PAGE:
Two pathologists independently reviewed all specimens and collaborated to reach a consensus whenever there was a discordant result. Both pathologists used high power field (HPF) areas of 0.196 mm2. For each specimen, three non-overlapping HPFs with the highest concentration of IgG4+ cells were selected and the number of IgG4+ cells and IgG+ cells were counted. The average number of IgG4+ cells per HPF and the average ratio of IgG4+ to IgG+ cells were recorded.

The intensities of the following histopathology features were graded from 0 to 3+: sclerosis, lymphoplasmacytic infiltration and eosinophilic infiltration. The grading system was standardised by defining the characteristics indicative of each score and by using a series of reference photomicrographs against which cases were judged. Sclerosis was categorised as ‘collagenous’ when it had a lamellar architecture and as ‘storiform’ when it formed a whirling pattern. The presence or absence of the following features was recorded: germinal centres, obliterative phlebitis and lymphoepithelial lesions. We defined lymphoepithelial lesions as aggregates of 3 or more lymphocytes within glandular epithelium, which is an adaptation of a previously published definition.19 The grading system was validated within our institution. A detailed description of the grading system and the validation protocol is outside the scope of this article and will be submitted for publication separately.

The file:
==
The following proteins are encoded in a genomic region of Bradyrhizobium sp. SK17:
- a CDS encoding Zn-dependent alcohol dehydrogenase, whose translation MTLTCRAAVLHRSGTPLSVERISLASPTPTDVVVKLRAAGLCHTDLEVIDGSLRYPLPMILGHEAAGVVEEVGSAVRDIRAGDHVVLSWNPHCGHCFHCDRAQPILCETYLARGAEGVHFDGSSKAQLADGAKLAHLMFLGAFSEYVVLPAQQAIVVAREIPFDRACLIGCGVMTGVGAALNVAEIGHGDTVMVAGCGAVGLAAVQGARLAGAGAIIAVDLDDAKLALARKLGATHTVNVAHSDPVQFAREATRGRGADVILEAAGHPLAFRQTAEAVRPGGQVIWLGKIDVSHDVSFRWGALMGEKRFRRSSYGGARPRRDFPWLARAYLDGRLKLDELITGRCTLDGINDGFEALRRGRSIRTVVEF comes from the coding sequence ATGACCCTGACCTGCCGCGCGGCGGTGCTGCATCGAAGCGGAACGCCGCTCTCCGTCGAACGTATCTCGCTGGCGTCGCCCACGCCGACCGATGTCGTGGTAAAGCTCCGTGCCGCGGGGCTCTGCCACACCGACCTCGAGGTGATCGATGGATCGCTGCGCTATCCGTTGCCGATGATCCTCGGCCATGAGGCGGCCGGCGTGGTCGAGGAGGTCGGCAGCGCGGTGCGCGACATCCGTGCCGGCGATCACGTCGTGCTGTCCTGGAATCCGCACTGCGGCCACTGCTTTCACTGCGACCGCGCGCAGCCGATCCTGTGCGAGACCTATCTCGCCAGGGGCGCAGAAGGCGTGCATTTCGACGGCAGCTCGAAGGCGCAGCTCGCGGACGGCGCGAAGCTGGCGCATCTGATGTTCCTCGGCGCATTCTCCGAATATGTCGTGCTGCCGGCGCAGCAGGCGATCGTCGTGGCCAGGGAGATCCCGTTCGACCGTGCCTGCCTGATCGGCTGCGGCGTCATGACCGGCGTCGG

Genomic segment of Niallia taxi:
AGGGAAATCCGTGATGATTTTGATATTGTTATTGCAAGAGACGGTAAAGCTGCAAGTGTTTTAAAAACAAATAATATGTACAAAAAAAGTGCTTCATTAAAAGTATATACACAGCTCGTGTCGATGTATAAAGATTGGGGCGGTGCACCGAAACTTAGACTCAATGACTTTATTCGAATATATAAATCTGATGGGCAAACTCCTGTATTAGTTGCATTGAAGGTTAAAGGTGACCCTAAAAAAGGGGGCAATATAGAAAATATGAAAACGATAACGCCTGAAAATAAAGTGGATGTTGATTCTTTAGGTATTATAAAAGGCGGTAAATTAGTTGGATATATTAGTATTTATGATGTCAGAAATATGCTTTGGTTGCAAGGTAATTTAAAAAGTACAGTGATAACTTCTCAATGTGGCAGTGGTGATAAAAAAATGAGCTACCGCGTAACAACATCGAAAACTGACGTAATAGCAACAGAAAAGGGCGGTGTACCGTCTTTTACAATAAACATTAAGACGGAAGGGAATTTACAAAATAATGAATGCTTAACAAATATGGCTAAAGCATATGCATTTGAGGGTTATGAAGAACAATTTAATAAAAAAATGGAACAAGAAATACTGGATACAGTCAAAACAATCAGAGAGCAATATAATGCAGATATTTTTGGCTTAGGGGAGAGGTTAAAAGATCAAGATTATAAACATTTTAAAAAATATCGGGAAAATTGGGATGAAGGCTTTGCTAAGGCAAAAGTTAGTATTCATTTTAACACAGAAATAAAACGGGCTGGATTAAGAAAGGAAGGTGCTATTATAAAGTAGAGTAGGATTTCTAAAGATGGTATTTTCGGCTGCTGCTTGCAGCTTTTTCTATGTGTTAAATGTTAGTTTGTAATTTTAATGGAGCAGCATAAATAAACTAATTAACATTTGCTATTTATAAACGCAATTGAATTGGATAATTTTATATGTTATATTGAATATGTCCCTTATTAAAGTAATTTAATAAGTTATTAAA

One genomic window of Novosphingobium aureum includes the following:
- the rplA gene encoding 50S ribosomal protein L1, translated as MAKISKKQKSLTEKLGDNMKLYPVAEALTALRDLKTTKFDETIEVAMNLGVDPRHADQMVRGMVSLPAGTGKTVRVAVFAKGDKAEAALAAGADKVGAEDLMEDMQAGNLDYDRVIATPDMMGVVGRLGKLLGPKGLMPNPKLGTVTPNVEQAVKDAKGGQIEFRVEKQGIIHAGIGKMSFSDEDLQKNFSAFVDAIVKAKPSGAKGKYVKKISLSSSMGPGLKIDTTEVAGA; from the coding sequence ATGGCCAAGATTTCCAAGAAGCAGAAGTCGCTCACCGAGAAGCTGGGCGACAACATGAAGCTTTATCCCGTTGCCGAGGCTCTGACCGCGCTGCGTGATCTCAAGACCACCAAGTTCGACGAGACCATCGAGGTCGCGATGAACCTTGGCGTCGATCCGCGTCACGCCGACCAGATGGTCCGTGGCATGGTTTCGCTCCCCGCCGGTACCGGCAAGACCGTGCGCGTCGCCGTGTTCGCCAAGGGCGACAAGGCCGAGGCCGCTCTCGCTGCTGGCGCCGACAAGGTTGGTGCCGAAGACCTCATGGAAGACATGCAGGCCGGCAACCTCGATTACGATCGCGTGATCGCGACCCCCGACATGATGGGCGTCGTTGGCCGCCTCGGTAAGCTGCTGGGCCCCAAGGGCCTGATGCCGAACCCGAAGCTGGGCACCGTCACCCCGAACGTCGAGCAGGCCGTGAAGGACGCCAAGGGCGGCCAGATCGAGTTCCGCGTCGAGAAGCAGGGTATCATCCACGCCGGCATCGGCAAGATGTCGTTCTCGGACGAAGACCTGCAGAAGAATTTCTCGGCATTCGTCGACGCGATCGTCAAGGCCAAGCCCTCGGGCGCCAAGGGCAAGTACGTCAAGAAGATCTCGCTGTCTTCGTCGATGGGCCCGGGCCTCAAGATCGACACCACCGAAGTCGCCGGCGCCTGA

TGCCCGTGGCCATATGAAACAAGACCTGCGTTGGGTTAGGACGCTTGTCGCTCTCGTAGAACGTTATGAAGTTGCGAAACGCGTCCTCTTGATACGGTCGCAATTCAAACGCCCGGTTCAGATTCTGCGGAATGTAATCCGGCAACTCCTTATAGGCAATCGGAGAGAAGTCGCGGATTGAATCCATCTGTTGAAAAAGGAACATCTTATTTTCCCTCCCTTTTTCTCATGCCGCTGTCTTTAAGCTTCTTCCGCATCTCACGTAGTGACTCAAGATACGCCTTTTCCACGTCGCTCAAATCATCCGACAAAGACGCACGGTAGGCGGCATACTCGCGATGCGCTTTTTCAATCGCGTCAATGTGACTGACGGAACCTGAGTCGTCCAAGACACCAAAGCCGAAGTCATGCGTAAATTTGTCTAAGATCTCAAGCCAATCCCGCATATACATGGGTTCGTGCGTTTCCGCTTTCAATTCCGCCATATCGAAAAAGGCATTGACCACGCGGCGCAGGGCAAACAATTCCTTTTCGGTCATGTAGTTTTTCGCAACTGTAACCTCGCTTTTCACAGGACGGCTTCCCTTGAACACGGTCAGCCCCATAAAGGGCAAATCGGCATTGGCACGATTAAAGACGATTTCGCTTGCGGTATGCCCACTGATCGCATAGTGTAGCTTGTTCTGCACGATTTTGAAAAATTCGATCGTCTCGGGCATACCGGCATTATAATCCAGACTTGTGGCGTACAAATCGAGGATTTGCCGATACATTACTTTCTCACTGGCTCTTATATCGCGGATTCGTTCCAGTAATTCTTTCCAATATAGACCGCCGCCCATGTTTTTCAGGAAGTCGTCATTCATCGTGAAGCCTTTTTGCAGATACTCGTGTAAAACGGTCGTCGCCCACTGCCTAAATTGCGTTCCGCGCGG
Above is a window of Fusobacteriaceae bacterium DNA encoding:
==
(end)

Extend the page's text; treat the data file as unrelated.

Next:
Diagnostic criteria for IgG4-ROD

Cases were categorised into IgG4-ROD and non-IgG4-ROD using both the comprehensive diagnostic criteria for ‘definite’ or ‘probable’ IgG4-RD published by Umehara et al15 and the consensus diagnostic criteria for IgG4-RD published by Deshpande et al (box 1).16

Clinical information

A chart review was undertaken for all cases. The following information was retrieved: demographic information (age, gender); medical history (atopic or autoimmune disease); presenting clinical features; laboratory data (serum IgG4, blood eosinophilia); radiological data (orbital and extra-orbital soft tissue swelling(s) radiologically); management data (treatment, response); and follow-up data (development of lymphoma, duration of follow-up). To maximise the validity of the results, clinical features were recorded as ‘present’ only if they were clearly documented as so, as ‘absent’ only if they were clearly documented as so, and as ‘data not recorded’ if neither of the previous criterion was fulfilled. The absence of documentation was not considered evidence of absence of the feature.

Statistical analysis

The clinical and histopathology features of the IgG4-ROD and non-IgG4-ROD groups were compared using the unpaired Student's t test (2-tailed) for continuous variables, Fisher's exact test (2-tailed) for categorical variables and the Mann–Whitney test for interval variables (histopathology scores). Statistical significance was defined as p<0.05. In the analysis of histological features, 95% CIs were calculated for the risk ratio (categorical variables) and for the difference between the means (continuous and interval variables).